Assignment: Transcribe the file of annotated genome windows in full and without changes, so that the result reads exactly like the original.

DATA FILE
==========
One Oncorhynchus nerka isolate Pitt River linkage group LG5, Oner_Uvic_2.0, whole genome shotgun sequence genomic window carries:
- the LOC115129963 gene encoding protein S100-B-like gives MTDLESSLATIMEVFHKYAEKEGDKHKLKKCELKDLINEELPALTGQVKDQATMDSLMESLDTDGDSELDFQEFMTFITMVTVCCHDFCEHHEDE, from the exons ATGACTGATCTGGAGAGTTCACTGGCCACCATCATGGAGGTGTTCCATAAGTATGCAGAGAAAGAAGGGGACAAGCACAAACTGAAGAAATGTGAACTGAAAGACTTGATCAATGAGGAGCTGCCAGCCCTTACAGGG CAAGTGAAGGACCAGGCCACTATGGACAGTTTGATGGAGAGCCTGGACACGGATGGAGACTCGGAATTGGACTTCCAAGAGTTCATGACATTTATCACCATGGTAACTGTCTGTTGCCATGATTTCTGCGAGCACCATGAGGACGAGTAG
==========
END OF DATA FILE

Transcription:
One Oncorhynchus nerka isolate Pitt River linkage group LG5, Oner_Uvic_2.0, whole genome shotgun sequence genomic window carries:
- the LOC115129963 gene encoding protein S100-B-like gives MTDLESSLATIMEVFHKYAEKEGDKHKLKKCELKDLINEELPALTGQVKDQATMDSLMESLDTDGDSELDFQEFMTFITMVTVCCHDFCEHHEDE, from the exons ATGACTGATCTGGAGAGTTCACTGGCCACCATCATGGAGGTGTTCCATAAGTATGCAGAGAAAGAAGGGGACAAGCACAAACTGAAGAAATGTGAACTGAAAGACTTGATCAATGAGGAGCTGCCAGCCCTTACAGGG CAAGTGAAGGACCAGGCCACTATGGACAGTTTGATGGAGAGCCTGGACACGGATGGAGACTCGGAATTGGACTTCCAAGAGTTCATGACATTTATCACCATGGTAACTGTCTGTTGCCATGATTTCTGCGAGCACCATGAGGACGAGTAG